Kristin Johnson of the United States Commodity Futures Trading Commission (CFTC) said there are many ways of handling cryptocurrencies in the country, but legislating through courts could provide a solid, if slow, path.
Speaking at the Blockchain Association’s Policy Summit in Washington, D.C. on Nov. 30, Johnson said the “best outcome” for corporate governance of crypto firms would be to have companies implement their own plans. She cited policymakers introducing reporting requirements for Binance as part of a $4.3 billion settlement with the crypto exchange.
— Blockchain Association (@BlockchainAssn) November 30, 2023
According to the CFTC commissioner, Congress could also step in and provide clarification as to the definition of a security — one of the key points behind the U.S. Securities and Exchange Commission (SEC) taking enforcement actions against crypto firms. At times, the CFTC and SEC have had seemingly inconsistent approaches to crypto enforcement depending on which assets the departments considered a security or commodity.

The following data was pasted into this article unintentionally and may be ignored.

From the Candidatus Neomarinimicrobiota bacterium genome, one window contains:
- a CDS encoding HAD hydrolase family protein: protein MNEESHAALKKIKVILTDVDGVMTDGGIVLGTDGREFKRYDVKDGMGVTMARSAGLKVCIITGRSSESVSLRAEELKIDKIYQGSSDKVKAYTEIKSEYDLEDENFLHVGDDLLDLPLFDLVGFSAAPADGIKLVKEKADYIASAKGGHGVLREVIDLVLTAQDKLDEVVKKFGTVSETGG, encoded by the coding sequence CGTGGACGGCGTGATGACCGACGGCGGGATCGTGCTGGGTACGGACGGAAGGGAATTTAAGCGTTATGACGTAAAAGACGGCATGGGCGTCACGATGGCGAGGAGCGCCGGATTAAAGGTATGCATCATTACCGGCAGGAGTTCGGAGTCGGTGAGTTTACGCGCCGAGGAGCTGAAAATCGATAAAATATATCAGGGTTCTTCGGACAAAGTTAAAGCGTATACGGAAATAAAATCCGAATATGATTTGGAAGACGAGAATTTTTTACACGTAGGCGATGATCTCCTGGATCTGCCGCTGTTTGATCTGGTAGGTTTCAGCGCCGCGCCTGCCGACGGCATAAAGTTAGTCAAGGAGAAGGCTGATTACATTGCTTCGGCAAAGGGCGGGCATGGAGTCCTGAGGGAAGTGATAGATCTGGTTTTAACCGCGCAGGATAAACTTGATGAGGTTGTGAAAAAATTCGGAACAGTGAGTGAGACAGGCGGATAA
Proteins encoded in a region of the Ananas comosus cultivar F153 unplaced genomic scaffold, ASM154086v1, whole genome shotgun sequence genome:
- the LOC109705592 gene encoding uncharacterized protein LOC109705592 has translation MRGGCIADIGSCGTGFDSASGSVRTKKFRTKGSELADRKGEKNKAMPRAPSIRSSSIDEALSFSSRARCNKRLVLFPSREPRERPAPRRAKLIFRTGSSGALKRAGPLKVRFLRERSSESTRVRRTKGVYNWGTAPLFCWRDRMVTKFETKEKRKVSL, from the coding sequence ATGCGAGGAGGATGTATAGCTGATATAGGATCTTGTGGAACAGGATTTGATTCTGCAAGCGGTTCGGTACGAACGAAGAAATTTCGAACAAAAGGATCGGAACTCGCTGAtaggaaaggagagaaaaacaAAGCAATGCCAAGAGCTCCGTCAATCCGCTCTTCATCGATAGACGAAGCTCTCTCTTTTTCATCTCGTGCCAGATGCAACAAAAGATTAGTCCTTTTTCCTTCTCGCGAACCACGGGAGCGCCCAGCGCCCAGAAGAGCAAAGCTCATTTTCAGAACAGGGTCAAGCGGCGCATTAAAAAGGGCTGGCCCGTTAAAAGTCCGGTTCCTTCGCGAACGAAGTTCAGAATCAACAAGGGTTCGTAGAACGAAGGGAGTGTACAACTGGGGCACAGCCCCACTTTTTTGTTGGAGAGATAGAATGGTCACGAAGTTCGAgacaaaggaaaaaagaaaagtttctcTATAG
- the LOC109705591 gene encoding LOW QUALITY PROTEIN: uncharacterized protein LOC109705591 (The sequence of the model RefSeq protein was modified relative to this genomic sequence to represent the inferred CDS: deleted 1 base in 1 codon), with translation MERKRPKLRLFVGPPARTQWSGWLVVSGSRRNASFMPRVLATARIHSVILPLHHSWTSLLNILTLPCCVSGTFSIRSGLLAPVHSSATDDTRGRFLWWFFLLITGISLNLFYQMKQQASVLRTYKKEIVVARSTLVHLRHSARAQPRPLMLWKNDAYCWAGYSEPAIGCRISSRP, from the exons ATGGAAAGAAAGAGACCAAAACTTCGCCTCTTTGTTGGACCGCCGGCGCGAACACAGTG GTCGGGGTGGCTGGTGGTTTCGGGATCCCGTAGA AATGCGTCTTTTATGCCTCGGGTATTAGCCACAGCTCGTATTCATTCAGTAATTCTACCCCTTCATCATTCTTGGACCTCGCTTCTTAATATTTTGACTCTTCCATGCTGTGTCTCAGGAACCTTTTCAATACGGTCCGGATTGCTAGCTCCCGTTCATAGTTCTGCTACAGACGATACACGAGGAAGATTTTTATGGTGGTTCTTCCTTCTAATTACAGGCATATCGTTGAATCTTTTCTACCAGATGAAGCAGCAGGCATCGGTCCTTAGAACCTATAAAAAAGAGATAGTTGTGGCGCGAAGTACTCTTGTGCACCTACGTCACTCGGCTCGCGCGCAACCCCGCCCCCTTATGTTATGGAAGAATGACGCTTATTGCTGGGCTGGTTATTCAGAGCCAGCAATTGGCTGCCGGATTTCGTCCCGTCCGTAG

“If we rely on the courts we will get good guidance, but it won’t come quickly,” said Johnson. “We’ve been in these situations before with new financial technology and we should trust in the legal system.”
Though the CFTC and SEC have both at times settled lawsuits with different crypto firms rather than going to trial, many companies have asked for their day in court. Binance and Coinbase are still facing lawsuits from the SEC filed in June, and the CFTC took legal action against Voyager Digital in October. At the time, Johnson said Voyager was “no better than a house of cards.”
One of five commissioners at the CFTC, Johnson took office in March 2022 after more than a decade working as a law professor. She has often advocated for more robust regulatory controls for crypto and called on Congress to expand the CFTC’s authority over digital assets.